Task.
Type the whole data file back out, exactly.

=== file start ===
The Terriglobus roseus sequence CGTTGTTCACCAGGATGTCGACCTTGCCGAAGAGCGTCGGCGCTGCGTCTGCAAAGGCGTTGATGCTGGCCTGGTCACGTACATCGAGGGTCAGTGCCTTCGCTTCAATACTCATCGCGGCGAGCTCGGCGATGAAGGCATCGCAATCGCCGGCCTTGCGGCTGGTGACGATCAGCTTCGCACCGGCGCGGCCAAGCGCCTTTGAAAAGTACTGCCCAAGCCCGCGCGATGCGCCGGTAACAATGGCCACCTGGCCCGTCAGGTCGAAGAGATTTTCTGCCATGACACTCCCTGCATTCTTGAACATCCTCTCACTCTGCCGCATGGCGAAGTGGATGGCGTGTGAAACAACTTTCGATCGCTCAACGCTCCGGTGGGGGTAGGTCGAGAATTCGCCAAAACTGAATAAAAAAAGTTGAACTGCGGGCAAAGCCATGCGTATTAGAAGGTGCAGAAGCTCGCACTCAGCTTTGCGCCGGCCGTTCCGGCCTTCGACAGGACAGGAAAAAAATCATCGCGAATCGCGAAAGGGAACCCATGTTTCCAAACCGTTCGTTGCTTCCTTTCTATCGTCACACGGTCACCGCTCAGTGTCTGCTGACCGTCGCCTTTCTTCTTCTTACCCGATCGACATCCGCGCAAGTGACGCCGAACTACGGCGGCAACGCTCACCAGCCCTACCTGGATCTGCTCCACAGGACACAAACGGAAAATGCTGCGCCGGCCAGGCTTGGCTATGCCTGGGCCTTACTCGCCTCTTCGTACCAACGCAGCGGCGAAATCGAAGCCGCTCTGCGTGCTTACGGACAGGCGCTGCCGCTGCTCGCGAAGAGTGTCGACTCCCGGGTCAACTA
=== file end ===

The Terriglobus roseus sequence CGTTGTTCACCAGGATGTCGACCTTGCCGAAGAGCGTCGGCGCTGCGTCTGCAAAGGCGTTGATGCTGGCCTGGTCACGTACATCGAGGGTCAGTGCCTTCGCTTCAATACTCATCGCGGCGAGCTCGGCGATGAAGGCATCGCAATCGCCGGCCTTGCGGCTGGTGACGATCAGCTTCGCACCGGCGCGGCCAAGCGCCTTTGAAAAGTACTGCCCAAGCCCGCGCGATGCGCCGGTAACAATGGCCACCTGGCCCGTCAGGTCGAAGAGATTTTCTGCCATGACACTCCCTGCATTCTTGAACATCCTCTCACTCTGCCGCATGGCGAAGTGGATGGCGTGTGAAACAACTTTCGATCGCTCAACGCTCCGGTGGGGGTAGGTCGAGAATTCGCCAAAACTGAATAAAAAAAGTTGAACTGCGGGCAAAGCCATGCGTATTAGAAGGTGCAGAAGCTCGCACTCAGCTTTGCGCCGGCCGTTCCGGCCTTCGACAGGACAGGAAAAAAATCATCGCGAATCGCGAAAGGGAACCCATGTTTCCAAACCGTTCGTTGCTTCCTTTCTATCGTCACACGGTCACCGCTCAGTGTCTGCTGACCGTCGCCTTTCTTCTTCTTACCCGATCGACATCCGCGCAAGTGACGCCGAACTACGGCGGCAACGCTCACCAGCCCTACCTGGATCTGCTCCACAGGACACAAACGGAAAATGCTGCGCCGGCCAGGCTTGGCTATGCCTGGGCCTTACTCGCCTCTTCGTACCAACGCAGCGGCGAAATCGAAGCCGCTCTGCGTGCTTACGGACAGGCGCTGCCGCTGCTCGCGAAGAGTGTCGACTCCCGGGTCAACTA